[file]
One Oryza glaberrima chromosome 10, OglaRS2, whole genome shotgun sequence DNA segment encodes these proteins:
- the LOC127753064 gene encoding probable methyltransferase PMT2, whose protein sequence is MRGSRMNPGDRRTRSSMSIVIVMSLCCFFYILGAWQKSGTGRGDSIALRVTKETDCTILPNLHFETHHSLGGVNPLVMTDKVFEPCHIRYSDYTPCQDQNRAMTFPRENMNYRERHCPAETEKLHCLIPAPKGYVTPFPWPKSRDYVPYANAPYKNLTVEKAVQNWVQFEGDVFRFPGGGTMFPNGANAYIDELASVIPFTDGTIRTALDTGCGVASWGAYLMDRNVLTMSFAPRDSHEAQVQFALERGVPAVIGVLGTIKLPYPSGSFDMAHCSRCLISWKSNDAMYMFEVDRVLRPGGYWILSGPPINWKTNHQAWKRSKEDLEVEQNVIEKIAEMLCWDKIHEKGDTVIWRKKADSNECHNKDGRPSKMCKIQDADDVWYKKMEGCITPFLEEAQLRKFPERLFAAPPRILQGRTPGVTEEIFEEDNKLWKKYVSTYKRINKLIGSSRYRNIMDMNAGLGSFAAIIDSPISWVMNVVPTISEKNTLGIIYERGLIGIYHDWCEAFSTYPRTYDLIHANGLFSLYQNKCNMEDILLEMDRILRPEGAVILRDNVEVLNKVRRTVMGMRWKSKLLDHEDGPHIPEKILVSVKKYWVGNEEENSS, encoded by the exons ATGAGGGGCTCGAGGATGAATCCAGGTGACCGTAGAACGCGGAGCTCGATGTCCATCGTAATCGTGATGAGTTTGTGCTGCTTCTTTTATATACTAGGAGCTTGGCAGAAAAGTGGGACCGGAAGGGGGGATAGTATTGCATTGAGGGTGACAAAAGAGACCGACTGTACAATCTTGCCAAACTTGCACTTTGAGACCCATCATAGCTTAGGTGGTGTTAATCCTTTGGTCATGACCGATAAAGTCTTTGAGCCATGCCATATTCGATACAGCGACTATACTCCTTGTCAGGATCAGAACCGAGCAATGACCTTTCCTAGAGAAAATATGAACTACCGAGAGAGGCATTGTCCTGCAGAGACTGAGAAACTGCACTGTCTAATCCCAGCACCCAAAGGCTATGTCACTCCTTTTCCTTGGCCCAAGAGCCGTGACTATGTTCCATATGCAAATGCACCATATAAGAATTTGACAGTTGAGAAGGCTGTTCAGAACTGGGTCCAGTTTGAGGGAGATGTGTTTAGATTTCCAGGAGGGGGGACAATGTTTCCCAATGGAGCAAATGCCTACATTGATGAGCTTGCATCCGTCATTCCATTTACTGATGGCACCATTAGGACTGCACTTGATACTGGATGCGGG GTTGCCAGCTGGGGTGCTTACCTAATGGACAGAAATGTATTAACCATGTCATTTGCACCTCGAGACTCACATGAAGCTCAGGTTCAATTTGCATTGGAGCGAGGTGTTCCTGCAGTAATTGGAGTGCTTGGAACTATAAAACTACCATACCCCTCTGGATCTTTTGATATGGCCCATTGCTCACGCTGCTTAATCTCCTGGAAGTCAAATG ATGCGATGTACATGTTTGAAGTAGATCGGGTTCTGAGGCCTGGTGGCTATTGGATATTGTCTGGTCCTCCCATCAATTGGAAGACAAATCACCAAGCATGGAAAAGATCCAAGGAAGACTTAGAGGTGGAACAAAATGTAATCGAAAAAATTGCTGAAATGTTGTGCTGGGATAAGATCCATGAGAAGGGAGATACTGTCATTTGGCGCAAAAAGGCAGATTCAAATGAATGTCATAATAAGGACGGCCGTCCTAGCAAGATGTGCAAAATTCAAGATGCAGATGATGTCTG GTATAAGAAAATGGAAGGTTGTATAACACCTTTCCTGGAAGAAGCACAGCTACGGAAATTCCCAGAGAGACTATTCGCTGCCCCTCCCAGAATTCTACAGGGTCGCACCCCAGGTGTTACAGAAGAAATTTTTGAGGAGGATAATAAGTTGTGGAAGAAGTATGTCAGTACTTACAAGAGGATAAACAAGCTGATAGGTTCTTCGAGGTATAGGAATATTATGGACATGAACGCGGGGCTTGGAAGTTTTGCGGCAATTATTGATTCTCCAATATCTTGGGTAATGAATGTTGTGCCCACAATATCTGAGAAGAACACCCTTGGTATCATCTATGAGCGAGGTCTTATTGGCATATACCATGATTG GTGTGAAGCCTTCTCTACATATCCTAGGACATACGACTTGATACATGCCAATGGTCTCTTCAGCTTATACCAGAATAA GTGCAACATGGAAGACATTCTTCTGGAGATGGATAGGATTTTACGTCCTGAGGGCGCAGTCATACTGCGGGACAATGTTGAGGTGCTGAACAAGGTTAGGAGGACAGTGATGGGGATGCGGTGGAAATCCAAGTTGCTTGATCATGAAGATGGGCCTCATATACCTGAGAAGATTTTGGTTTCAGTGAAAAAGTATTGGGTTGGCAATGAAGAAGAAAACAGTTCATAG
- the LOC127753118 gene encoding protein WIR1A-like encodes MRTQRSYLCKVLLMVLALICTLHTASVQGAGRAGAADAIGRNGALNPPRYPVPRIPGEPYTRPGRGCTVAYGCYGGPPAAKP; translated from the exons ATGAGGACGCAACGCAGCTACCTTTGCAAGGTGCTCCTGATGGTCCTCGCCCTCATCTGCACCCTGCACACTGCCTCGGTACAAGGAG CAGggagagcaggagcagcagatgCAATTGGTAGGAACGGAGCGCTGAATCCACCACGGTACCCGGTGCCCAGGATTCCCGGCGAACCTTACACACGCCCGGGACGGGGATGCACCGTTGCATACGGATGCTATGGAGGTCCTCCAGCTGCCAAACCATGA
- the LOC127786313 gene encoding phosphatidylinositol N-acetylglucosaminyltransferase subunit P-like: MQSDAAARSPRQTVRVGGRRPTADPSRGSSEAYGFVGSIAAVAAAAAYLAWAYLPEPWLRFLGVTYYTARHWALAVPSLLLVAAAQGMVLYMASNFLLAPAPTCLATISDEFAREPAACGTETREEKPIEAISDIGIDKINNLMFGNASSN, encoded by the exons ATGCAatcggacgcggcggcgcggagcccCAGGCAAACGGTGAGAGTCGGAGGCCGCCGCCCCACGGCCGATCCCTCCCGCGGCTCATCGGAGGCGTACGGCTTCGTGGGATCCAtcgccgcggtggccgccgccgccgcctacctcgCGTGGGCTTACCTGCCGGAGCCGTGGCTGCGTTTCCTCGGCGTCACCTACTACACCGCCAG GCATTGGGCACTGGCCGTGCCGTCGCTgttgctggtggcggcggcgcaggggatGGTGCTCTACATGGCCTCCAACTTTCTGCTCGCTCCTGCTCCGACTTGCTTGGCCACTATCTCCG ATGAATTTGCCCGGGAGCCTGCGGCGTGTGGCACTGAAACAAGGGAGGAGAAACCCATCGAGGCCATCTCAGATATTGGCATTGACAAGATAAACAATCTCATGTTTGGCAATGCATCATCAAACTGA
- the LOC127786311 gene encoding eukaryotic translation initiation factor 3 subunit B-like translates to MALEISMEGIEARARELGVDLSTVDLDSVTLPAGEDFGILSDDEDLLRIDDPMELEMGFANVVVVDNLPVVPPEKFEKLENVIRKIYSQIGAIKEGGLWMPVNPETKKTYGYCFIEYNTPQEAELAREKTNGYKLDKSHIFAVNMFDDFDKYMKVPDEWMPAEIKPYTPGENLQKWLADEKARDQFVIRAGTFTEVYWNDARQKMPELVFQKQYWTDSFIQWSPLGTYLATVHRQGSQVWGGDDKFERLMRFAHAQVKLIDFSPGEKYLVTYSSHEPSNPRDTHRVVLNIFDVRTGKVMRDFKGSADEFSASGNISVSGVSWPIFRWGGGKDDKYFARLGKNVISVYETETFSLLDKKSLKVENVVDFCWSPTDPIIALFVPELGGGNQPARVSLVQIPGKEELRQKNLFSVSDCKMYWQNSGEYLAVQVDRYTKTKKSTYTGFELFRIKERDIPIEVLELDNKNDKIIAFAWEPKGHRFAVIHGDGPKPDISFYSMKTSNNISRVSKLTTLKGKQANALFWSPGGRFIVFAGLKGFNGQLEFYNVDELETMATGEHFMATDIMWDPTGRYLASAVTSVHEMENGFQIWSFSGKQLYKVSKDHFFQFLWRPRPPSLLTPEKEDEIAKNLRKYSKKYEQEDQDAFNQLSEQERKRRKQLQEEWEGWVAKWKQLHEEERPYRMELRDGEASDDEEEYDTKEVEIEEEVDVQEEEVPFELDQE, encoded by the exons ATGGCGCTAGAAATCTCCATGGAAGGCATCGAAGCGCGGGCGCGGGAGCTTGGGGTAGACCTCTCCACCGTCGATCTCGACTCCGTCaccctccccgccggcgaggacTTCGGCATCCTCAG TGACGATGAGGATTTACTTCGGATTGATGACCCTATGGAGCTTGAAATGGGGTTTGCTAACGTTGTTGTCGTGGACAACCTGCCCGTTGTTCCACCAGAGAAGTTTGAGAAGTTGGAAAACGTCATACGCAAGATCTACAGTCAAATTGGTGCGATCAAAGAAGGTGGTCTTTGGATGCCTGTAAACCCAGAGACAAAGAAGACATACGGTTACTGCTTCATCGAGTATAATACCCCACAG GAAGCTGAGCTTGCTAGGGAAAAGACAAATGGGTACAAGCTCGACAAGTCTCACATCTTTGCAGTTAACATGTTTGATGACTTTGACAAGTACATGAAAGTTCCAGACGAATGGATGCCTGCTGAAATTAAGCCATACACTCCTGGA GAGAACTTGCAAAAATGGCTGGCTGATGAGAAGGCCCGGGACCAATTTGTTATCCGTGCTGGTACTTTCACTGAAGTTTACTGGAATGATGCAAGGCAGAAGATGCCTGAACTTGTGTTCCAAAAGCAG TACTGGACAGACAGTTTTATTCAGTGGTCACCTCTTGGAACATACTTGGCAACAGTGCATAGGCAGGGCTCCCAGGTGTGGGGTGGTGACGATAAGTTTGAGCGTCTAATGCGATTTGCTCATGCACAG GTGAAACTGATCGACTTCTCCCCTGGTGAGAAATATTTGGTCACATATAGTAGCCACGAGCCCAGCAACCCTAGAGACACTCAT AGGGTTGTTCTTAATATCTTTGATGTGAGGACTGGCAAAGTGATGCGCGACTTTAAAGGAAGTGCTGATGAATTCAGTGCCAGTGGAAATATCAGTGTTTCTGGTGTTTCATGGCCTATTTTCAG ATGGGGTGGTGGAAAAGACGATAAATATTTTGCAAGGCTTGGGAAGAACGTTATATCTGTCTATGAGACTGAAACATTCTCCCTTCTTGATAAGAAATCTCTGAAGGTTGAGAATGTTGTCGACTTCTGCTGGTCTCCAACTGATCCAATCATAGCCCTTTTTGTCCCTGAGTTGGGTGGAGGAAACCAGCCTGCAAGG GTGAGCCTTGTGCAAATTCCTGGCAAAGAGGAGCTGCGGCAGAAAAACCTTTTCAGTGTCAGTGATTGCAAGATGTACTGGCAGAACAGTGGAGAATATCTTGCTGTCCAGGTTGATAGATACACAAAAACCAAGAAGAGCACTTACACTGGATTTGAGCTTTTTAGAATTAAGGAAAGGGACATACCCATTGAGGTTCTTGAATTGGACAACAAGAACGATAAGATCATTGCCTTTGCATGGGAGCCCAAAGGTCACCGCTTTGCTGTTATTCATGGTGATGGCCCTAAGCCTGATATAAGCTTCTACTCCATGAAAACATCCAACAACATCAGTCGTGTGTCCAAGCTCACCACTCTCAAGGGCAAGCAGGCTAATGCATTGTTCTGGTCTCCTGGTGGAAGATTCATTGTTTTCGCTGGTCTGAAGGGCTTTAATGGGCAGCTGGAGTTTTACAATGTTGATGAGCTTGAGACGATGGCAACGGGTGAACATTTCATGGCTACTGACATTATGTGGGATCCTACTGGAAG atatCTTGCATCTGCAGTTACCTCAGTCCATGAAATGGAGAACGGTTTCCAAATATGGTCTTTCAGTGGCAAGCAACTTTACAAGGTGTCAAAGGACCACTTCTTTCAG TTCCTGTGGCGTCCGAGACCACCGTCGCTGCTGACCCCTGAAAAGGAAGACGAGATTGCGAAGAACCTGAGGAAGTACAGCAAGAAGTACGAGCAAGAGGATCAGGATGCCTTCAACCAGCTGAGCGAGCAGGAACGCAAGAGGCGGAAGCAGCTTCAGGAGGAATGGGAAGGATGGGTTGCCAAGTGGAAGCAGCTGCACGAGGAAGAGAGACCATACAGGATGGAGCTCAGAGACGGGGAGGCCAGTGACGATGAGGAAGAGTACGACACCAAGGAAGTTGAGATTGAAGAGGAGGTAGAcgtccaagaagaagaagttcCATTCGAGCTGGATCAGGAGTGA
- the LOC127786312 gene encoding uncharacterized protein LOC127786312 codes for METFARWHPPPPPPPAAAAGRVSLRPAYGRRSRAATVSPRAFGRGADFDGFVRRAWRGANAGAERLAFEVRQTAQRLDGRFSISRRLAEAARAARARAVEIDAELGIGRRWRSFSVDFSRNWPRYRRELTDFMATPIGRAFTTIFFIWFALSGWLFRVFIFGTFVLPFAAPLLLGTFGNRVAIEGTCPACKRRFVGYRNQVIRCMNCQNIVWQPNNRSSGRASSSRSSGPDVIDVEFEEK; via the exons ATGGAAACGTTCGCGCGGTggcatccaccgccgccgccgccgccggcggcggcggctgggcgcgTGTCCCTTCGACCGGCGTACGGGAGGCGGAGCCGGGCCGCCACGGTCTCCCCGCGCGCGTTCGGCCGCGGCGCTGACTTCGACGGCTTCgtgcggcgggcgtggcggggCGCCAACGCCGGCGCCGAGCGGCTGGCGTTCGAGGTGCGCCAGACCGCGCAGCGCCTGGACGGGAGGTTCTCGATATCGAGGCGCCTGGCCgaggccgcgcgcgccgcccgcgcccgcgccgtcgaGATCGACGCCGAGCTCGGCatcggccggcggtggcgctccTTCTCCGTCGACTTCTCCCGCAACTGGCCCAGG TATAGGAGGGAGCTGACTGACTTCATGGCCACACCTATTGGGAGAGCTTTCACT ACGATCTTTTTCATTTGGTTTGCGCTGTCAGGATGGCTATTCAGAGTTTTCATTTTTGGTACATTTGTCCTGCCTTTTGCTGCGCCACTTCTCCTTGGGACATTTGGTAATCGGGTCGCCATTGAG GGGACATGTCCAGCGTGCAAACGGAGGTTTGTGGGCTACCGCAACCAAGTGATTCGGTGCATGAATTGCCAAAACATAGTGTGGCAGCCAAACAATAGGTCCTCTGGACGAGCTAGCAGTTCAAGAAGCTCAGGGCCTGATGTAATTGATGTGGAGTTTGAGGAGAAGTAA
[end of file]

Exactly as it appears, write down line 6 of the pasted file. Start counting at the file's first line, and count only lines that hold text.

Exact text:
- the LOC127786312 gene encoding uncharacterized protein LOC127786312 codes for METFARWHPPPPPPPAAAAGRVSLRPAYGRRSRAATVSPRAFGRGADFDGFVRRAWRGANAGAERLAFEVRQTAQRLDGRFSISRRLAEAARAARARAVEIDAELGIGRRWRSFSVDFSRNWPRYRRELTDFMATPIGRAFTTIFFIWFALSGWLFRVFIFGTFVLPFAAPLLLGTFGNRVAIEGTCPACKRRFVGYRNQVIRCMNCQNIVWQPNNRSSGRASSSRSSGPDVIDVEFEEK; via the exons ATGGAAACGTTCGCGCGGTggcatccaccgccgccgccgccgccggcggcggcggctgggcgcgTGTCCCTTCGACCGGCGTACGGGAGGCGGAGCCGGGCCGCCACGGTCTCCCCGCGCGCGTTCGGCCGCGGCGCTGACTTCGACGGCTTCgtgcggcgggcgtggcggggCGCCAACGCCGGCGCCGAGCGGCTGGCGTTCGAGGTGCGCCAGACCGCGCAGCGCCTGGACGGGAGGTTCTCGATATCGAGGCGCCTGGCCgaggccgcgcgcgccgcccgcgcccgcgccgtcgaGATCGACGCCGAGCTCGGCatcggccggcggtggcgctccTTCTCCGTCGACTTCTCCCGCAACTGGCCCAGG TATAGGAGGGAGCTGACTGACTTCATGGCCACACCTATTGGGAGAGCTTTCACT ACGATCTTTTTCATTTGGTTTGCGCTGTCAGGATGGCTATTCAGAGTTTTCATTTTTGGTACATTTGTCCTGCCTTTTGCTGCGCCACTTCTCCTTGGGACATTTGGTAATCGGGTCGCCATTGAG GGGACATGTCCAGCGTGCAAACGGAGGTTTGTGGGCTACCGCAACCAAGTGATTCGGTGCATGAATTGCCAAAACATAGTGTGGCAGCCAAACAATAGGTCCTCTGGACGAGCTAGCAGTTCAAGAAGCTCAGGGCCTGATGTAATTGATGTGGAGTTTGAGGAGAAGTAA